How to Invest In Lithium Stocks as EV Demand Grows

·7 min read

Lithium's widespread use is nothing new, but the spotlight has been on the metal as demand for it grows quickly. Although it's not a precious metal, companies have been quick to mine it because it has become a critical element in several fast-growing markets.

Demand for lithium is expected to keep increasing, driven by the battery-grade metal's use in electric vehicle production and the telecommunications industry. Lithium-ion batteries are a favored battery technology to power not just EVs but consumer electronics like cellphones, tablets and laptops due to their high efficiency and energy density.

Before investors rush to add lithium to their portfolios, here's what you need to know about the commodity and its potential:

-- Lithium demand is driven by electric vehicles.

-- Ways to invest in lithium.

-- Lack of transparency on lithium prices.

Lithium Demand Is Driven by Electric Vehicles

Lithium is mined from the earth's crust like other metals. Its unique physical properties make it very light, allowing the commodity to be used for many purposes. A large amount of lithium demand comes from its use in batteries for electric devices. But lithium's rise in popularity is due to increased demand in the electric auto industry.

As a result, the lithium market size is expected to reach $6.19 million by 2027 after growing at a compound annual growth rate of 8.1% from 2021 through 2027, according to a news release by the research firm Valuates Reports.

Lithium became an attractive resource as the cost of lithium-ion batteries dropped and the technology evolved. However, the price of lithium has increased recently due to supply chain disruptions from the pandemic and from increasing demand for the metal. Lithium prices are set to rise 50% by January 2023, according to Rystad Energy, an energy research and business intelligence company. Lithium prices are already trading at a record of $35 per kilogram in Asia and are expected to keep trending upward to $50 per kilogram in the latter half of 2022 and are expected to increase even further in 2023.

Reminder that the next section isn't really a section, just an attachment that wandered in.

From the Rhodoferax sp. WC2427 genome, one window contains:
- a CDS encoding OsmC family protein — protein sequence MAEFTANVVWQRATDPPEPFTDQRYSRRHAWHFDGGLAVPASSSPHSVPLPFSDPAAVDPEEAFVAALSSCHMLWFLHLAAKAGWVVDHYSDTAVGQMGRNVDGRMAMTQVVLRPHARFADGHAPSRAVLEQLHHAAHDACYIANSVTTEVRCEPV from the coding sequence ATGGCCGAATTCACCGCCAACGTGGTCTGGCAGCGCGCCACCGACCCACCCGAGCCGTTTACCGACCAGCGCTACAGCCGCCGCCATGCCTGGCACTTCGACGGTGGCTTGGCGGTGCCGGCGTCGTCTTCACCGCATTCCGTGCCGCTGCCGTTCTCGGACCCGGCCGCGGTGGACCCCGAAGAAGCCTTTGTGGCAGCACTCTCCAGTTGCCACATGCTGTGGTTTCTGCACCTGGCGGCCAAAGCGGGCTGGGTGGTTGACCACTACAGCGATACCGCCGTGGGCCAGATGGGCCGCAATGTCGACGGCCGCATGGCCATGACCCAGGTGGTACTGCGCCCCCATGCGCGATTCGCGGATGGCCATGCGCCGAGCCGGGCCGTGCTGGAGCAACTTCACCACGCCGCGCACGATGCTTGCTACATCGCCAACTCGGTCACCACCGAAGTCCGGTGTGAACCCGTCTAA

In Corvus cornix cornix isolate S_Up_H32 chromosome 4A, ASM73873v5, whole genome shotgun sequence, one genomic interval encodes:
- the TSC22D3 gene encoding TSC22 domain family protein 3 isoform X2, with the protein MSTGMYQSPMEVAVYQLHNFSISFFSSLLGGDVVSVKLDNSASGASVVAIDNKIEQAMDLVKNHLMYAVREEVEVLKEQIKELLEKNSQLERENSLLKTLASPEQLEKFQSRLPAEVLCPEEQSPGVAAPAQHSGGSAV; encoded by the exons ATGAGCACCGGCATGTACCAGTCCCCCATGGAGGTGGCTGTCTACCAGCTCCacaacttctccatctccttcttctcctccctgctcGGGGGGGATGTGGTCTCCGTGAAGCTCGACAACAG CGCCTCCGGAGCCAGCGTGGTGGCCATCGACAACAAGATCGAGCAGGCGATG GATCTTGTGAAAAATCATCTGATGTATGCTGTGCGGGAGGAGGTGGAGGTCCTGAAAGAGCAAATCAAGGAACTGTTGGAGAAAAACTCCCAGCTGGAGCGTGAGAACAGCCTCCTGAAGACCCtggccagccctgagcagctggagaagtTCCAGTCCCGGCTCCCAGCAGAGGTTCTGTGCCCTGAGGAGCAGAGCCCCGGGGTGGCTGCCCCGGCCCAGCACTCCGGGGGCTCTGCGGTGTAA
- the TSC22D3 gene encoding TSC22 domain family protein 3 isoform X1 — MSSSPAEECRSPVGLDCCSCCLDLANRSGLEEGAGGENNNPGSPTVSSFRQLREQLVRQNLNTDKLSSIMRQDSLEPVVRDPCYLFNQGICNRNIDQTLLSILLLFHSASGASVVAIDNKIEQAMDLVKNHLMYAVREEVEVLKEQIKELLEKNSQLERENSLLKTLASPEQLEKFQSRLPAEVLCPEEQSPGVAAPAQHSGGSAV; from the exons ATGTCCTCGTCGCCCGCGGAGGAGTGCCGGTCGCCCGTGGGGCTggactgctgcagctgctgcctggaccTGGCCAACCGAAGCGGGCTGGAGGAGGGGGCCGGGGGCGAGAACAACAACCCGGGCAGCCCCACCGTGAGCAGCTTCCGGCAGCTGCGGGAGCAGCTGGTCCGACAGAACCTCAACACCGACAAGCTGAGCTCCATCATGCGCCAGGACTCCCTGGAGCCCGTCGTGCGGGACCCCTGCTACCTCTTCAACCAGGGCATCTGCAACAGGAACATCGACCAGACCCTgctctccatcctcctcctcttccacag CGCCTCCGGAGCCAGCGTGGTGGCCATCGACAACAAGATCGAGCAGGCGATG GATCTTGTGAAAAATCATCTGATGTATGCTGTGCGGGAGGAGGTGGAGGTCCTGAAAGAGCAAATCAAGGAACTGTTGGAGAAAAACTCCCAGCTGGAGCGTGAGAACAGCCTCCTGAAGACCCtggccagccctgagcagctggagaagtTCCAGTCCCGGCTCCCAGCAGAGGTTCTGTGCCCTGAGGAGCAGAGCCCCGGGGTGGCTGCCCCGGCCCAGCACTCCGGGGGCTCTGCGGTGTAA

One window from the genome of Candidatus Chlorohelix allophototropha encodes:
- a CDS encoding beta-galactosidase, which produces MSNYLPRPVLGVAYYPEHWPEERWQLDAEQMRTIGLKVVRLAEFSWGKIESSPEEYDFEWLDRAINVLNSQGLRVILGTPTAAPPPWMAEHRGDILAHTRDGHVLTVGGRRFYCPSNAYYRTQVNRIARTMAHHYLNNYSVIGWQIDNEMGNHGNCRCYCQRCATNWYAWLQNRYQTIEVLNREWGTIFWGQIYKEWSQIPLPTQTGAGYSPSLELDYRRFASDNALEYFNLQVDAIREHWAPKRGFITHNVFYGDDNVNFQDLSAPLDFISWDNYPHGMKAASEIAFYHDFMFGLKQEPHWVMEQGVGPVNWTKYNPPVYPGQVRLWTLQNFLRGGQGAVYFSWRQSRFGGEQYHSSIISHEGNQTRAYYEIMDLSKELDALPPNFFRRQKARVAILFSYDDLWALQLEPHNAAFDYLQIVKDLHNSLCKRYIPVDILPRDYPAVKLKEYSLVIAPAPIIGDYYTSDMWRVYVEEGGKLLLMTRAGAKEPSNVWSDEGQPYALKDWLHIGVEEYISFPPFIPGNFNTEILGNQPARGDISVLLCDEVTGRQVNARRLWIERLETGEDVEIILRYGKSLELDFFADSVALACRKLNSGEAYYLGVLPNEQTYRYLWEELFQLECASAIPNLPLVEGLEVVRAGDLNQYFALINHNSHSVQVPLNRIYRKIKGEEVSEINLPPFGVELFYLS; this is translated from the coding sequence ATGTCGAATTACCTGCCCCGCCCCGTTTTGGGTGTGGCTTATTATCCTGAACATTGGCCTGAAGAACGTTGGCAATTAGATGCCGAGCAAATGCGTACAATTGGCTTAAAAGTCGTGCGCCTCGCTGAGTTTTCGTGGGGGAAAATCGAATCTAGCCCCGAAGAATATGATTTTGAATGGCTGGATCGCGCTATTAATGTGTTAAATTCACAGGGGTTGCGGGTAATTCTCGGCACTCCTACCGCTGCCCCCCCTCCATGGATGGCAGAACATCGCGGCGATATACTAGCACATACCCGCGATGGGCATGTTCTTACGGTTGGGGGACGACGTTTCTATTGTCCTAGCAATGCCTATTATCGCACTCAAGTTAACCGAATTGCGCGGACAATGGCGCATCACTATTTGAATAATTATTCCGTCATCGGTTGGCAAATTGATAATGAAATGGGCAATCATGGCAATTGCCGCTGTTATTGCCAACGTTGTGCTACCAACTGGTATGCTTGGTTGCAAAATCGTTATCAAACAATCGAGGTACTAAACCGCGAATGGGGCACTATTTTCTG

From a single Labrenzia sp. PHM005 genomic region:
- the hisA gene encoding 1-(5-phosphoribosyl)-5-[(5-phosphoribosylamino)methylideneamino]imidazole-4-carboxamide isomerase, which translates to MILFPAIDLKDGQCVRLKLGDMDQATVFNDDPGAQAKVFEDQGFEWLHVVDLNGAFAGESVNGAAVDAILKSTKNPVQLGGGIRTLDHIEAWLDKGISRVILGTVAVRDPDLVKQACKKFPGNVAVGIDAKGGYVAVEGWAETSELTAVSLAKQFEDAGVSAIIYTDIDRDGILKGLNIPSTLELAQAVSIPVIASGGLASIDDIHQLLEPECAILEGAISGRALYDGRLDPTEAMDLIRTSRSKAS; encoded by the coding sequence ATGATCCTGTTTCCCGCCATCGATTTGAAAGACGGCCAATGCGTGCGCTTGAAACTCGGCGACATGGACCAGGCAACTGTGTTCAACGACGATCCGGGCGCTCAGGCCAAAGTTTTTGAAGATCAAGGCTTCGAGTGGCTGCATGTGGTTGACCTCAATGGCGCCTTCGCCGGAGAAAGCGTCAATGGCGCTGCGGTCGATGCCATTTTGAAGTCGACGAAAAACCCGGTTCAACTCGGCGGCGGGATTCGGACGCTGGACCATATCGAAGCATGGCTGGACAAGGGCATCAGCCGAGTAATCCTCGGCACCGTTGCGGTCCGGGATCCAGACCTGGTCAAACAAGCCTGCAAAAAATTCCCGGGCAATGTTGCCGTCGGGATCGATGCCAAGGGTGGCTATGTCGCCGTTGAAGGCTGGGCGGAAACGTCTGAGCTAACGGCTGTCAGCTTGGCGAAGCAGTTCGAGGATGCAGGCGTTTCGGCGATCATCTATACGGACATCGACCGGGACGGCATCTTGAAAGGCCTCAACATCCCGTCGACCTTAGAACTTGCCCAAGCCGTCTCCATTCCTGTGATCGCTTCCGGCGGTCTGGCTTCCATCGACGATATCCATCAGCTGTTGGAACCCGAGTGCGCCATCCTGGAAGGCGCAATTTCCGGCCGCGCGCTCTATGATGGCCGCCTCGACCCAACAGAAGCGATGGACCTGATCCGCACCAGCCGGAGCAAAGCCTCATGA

The leading EV maker, Tesla Motors Inc. (ticker: TSLA), has been ramping up its supply of lithium. In November 2021, Tesla signed a contract with Ganfeng Lithium Co. Ltd., the world's largest producer of battery-grade lithium. Earlier in 2021, Tesla applied for a patent that supports CEO Elon Musk's pledge to mine its own lithium as a way to lower the cost of manufacturing the lithium-ion batteries used in its electric vehicles, thereby driving down the overall cost of the car.

Demand for lithium has also come from China as government regulations and initiatives to significantly reduce pollution have encouraged the use of eco-friendly practices like driving electric or hybrid automobiles.

The growth of lithium demand, driven particularly by its role in electric vehicles, is anticipated to result in new lithium mining and production in more countries.

[READ: Uranium Stocks and ETFs: 5 Ways to Invest in Uranium.]

Ways to Invest in Lithium

Investors can't directly invest in lithium since it isn't traded on a stock market exchange and there isn't a futures market with individual investor access.

Long-term investors can invest in lithium producers' stocks directly and through exchange-traded funds. Stocks have more concentrated risk, while ETFs offer broad exposure and diversification. This is to say that if you're not comfortable tracking individual lithium stocks, you may want to consider a lithium-focused ETF. But for investors who are more familiar with the lithium market and have a good sense of strong lithium companies, holding lithium stocks could serve your portfolio well.

Robert Uek, co-CEO and portfolio manager at Essex Investment Management Co. in Boston, points out three ways to invest in lithium: focused ETFs; established lithium producers that have large, low-cost operations; and startup companies that have identified a low-cost lithium resource.

Uek explains that startups in this space may be a bit risky but "have significant upside opportunities if they can execute on a plan."

Uek adds: "A few of the more speculative startups might have an advantage in that they are focused on developing U.S.-based resources and production facilities which meet the desire of both the U.S. government and U.S. auto industry as a means to limit China's domination of the lithium processing industry."

[SEE: The 9 Top EV Stocks and Battery Companies]